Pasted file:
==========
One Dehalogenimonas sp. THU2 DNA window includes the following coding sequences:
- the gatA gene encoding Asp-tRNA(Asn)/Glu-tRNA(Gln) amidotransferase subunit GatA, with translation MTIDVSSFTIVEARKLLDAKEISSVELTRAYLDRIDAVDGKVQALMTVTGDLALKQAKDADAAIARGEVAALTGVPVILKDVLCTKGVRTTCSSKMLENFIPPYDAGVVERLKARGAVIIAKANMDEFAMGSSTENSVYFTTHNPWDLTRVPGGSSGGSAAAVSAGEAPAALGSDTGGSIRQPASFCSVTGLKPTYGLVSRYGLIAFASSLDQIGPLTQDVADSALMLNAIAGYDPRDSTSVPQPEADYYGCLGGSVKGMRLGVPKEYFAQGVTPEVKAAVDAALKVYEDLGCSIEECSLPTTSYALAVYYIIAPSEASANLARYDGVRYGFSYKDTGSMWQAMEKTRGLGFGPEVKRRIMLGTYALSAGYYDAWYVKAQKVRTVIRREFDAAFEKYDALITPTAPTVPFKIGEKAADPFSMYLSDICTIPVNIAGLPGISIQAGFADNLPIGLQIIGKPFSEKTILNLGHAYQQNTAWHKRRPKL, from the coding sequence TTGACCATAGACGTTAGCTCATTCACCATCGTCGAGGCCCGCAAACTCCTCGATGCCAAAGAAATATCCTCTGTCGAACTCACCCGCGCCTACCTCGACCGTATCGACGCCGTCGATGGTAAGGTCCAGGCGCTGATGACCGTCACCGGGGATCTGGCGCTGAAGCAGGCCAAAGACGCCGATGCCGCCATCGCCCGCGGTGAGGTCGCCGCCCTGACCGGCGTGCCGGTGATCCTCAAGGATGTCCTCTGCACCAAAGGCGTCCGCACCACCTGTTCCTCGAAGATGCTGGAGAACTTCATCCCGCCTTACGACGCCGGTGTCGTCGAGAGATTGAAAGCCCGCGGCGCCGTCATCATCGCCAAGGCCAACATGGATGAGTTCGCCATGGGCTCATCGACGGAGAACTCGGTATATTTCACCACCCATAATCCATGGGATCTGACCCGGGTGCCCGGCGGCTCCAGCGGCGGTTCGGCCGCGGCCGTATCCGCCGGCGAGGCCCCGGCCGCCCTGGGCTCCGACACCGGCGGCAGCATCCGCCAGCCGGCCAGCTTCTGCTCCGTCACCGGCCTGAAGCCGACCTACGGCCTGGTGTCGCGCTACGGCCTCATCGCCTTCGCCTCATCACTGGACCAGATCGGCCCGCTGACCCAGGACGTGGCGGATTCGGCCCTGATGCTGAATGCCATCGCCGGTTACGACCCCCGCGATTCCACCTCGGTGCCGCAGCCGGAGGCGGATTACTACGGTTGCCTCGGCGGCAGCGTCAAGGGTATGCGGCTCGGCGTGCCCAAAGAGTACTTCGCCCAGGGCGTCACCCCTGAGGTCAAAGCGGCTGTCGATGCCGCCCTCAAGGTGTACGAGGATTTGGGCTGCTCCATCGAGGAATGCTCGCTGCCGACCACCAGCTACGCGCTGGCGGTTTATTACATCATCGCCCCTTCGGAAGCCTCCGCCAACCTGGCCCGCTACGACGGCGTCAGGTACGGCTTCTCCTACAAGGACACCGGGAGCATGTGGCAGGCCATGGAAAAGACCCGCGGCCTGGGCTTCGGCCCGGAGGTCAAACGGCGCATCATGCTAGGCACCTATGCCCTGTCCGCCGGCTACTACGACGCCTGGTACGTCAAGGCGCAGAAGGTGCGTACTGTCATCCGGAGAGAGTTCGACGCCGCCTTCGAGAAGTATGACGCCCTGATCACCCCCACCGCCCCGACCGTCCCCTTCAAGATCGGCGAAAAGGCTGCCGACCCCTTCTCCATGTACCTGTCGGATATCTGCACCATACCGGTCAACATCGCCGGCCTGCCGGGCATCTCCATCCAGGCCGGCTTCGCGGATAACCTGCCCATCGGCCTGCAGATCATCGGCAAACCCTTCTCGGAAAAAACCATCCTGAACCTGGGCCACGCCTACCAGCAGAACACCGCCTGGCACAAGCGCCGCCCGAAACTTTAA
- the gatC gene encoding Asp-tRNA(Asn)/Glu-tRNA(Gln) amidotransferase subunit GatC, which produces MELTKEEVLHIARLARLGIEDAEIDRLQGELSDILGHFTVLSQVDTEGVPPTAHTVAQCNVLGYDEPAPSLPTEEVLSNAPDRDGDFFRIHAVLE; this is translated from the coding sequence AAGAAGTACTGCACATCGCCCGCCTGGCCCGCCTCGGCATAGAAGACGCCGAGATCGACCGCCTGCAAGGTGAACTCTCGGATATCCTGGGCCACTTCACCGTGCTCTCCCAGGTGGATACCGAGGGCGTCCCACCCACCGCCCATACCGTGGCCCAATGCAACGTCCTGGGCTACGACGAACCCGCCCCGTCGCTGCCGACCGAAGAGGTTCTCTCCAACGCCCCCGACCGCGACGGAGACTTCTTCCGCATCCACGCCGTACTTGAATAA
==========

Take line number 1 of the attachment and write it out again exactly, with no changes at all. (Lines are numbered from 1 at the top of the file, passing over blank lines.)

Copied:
One Dehalogenimonas sp. THU2 DNA window includes the following coding sequences: